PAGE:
On the same day, newly-appointed BC Attorney General David Eby floated his own trial balloon, telling CBC that the province was ready to rethink the issue. Decriminalization advocates were hopeful. After all, Eby was a past president of the Canadian HIV/AIDS Legal Network, the same organization that had fought against criminalization in the Mabior courtroom.
When BC published new prosecutorial guidelines in March, their hopes were deflated. The policy largely summarizes the conclusions of Mabior, adding that prosecutors should “consider the available medical information specific to the accused.” It isn’t clear what medical conditions would need to be the case for a prosecution to go ahead.
That’s not enough, says Richard Elliott, executive director of the Canadian HIV/AIDS Legal Network.
“They’re really abdicating responsibility, and hiding falsely behind the Supreme Court ruling,” Elliott says. “It’s a kind of intellectual dishonesty.”
Elliott says at the very least the policy should make it clear what counts as a realistic possibility of transmission, ruling out people who wear condoms, have an undetectable viral load, or only have oral sex.
In an email to Xtra, BC Prosecution Service lawyer Daniel McLaughlin says it isn’t the prosecution service’s job to explain how the law will be applied. The service’s policies are simply meant to give prosecutors a guide for how to evaluate cases on an individual basis, and reflect what the criminal law says.
“Policy provides guidance, but it cannot and should not dictate the result in every case,” McLaughlin writes. “Crown counsel need to make decisions that fit the unique circumstances of each case. For this reason, very few policies contain mandatory directives.” Prosecutorial guidelines, McLaughlin says, can’t override the law, and are meant to reflect what judges have decided on the issue.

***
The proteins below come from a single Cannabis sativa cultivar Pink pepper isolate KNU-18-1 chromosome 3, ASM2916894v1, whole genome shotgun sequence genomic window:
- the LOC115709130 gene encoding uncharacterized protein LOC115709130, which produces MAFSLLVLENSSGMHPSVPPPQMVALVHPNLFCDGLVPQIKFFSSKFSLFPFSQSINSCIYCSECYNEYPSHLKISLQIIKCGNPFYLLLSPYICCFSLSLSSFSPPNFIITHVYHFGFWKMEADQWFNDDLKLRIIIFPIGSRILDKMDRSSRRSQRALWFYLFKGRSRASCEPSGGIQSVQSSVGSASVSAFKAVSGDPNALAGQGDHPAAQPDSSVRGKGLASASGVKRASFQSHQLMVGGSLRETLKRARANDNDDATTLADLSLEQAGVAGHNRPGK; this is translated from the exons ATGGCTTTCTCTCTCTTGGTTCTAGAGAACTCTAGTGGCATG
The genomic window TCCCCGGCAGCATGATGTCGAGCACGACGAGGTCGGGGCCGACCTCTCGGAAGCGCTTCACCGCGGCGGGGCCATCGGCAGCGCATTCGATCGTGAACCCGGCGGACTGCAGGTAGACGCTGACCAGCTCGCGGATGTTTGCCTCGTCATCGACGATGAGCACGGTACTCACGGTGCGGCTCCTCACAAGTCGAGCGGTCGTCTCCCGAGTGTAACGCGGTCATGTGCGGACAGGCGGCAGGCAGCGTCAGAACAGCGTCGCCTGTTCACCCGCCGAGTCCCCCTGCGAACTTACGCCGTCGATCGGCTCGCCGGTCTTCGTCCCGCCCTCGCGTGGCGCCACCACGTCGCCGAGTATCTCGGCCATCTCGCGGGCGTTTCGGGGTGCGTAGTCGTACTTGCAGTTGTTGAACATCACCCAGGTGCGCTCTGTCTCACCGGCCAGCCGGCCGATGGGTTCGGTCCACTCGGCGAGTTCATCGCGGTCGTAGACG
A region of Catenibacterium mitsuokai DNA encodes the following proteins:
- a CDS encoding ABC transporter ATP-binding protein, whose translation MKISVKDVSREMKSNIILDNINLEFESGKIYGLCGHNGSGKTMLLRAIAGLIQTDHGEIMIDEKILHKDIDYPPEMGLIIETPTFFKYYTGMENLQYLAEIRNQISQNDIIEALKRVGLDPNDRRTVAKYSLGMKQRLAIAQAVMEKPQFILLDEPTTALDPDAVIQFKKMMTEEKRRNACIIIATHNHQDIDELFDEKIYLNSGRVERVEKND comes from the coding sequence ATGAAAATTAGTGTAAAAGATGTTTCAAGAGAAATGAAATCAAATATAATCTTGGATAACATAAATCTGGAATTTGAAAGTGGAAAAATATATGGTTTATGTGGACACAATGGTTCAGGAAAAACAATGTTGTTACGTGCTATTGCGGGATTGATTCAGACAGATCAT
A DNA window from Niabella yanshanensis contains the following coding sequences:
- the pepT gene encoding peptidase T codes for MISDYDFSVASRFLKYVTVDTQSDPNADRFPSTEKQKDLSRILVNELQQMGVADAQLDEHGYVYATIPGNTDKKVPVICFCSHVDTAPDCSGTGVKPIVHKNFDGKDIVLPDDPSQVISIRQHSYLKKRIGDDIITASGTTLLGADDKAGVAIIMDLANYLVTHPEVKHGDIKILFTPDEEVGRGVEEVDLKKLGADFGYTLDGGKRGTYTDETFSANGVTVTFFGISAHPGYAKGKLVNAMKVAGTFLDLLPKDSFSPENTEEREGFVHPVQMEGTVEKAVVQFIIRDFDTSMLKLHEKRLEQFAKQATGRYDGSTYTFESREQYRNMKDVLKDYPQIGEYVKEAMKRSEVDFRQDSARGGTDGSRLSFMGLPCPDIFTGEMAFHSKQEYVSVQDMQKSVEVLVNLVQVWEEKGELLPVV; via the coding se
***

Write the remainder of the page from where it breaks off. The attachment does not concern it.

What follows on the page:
Elliott disagrees. “There is this line being repeated that ‘We’re just doing what we’re required to do by the Supreme Court in Mabior,’” he says. “And it doesn’t really hold any water. It doesn’t make sense.”
“The ruling in Mabior doesn’t mean that you must prosecute people in all of these circumstances,” Elliott adds. “Just because you can pursue one doesn’t mean you ought to.”
BC has prosecuted far fewer HIV non-disclosure cases than Ontario, but Elliott says even if the Crown chooses not to lay charges, the threat still hangs over the heads of HIV-positive people.
“If you’re not going to prosecute these cases, why not just say it?” he says.
Xtra also reached out to BC Attorney General David Eby’s office. Eby replied in a written statement that he was not involved in the development of the prosecutorial policies. He also said he supports federal reform of the criminal laws, which could “provide clarity and consistency across the country and provide much-needed guidance to police, prosecutors and the judiciary.”
In addition to federal law reform or new guidance from prosecutors, it’s also possible change in HIV law will arrive through the courts. In a recent high-profile case, the Nova Scotia Court of Appeal threw out an aggravated sexual assault conviction against a man after hearing expert testimony that his low viral load meant he effectively could not have transmitted the virus to his sexual partners.